Overview

A simple script that recreates the min/max bifurcation diagrams from Hastings and Powell 1991.

Library Functions

Two useful functions are defined in the module bif.py.

   1 import numpy
   2 
   3 def window(data, size):
   4     """A generator that returns the moving window of length
   5     `size` over the `data`
   6 
   7     """
   8     for start in range(len(data) - (size - 1)):
   9         yield data[start:(start + size)]
  10 
  11 
  12 def min_max(data, tol=1e-14):
  13     """Return a list of the local min/max found
  14     in a `data` series, given the relative tolerance `tol`
  15 
  16     """
  17     maxes = []
  18     mins = []
  19     for first, second, third in window(data, size=3):
  20         if first < second and third < second:
  21             maxes.append(second)
  22         elif first > second and third > second:
  23             mins.append(second)
  24         elif abs(first - second) < tol and abs(second - third) < tol:
  25             # an equilibrium is both the maximum and minimum
  26             maxes.append(second)
  27             mins.append(second)
  28 
  29     return {'max': numpy.asarray(maxes),
  30             'min': numpy.asarray(mins)}

The Model

For speed the model is defined in a fortran file and compiled into a library for use from python. Using this method gives a 100 fold increase in speed. The file uses Fortran 90, which makes using f2py especially easy. The file is named hastings.f90.

module model
    implicit none

    real(8), save :: a1, a2, b1, b2, d1, d2

contains 

    subroutine fweb(y, t, yprime)
        real(8), dimension(3), intent(in) :: y
        real(8), intent(in) :: t
        real(8), dimension(3), intent(out) :: yprime

        yprime(1) = y(1)*(1.0d0 - y(1)) - a1*y(1)*y(2)/(1.0d0 + b1*y(1)) 
        yprime(2) = a1*y(1)*y(2)/(1.0d0 + b1*y(1)) - a2*y(2)*y(3)/(1.0d0 + b2*y(2)) - d1*y(2)
        yprime(3) = a2*y(2)*y(3)/(1.0d0 + b2*y(2)) - d2*y(3)
    end subroutine fweb

end module model

Which is compiled (using the gfortran compiler) with the command: f2py -c -m hastings hastings.f90 --fcompiler=gnu95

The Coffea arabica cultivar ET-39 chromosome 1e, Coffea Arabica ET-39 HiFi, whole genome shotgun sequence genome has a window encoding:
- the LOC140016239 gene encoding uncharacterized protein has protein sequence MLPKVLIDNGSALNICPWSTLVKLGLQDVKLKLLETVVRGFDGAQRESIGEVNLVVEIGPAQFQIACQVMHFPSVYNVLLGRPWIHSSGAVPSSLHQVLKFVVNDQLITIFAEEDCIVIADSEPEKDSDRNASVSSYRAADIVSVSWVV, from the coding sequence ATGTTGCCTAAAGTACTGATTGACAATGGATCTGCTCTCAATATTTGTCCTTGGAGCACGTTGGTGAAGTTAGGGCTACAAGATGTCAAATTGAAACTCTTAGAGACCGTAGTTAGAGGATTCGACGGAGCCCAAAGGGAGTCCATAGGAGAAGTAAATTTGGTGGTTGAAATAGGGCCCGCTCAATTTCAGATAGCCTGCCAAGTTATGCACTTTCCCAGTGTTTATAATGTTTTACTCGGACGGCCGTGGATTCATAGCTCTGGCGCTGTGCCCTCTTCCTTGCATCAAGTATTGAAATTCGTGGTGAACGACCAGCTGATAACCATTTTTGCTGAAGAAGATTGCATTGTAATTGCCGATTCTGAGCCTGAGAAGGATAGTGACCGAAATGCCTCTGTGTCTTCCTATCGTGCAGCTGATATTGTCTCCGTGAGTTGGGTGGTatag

The Script

   1 import numpy
   2 from scipy.integrate import odeint
   3 import bif
   4 
   5 import hastings
   6 
   7 # setup the food web parameters
   8 hastings.model.a1 = 5.0
   9 hastings.model.a2 = 0.1
  10 hastings.model.b2 = 2.0
  11 hastings.model.d1 = 0.4
  12 hastings.model.d2 = 0.01
  13 
  14 # setup the ode solver parameters
  15 t = numpy.arange(10000)
  16 y0 = [0.8, 0.2, 10.0]
  17 
  18 def print_max(data, maxfile):
  19     for a_max in data['max']:
  20         print >> maxfile, hastings.model.b1, a_max
  21 
  22 x_maxfile = open('x_maxfile.dat', 'w')
  23 y_maxfile = open('y_maxfile.dat', 'w')
  24 z_maxfile = open('z_maxfile.dat', 'w')
  25 for i, hastings.model.b1 in enumerate(numpy.linspace(2.0, 6.2, 420)):
  26     print i, hastings.model.b1
  27     y = odeint(hastings.model.fweb, y0, t)
  28 
  29     # use the last 'stationary' solution as an intial guess for the
  30     # next run. This both speeds up the computations, as well as helps
  31     # make sure that solver doesn't need to do too much work.
  32     y0 = y[-1, :]
  33 
  34     x_minmax = bif.min_max(y[5000:, 0])
  35     y_minmax = bif.min_max(y[5000:, 1])
  36     z_minmax = bif.min_max(y[5000:, 2])
  37 
  38     print_max(x_minmax, x_maxfile)
  39     print_max(y_minmax, y_maxfile)
  40     print_max(z_minmax, z_maxfile)

Cookbook/Theoretical Ecology/Hastings and Powell (last edited 2011-03-09 06:37:28 by Warren Weckesser)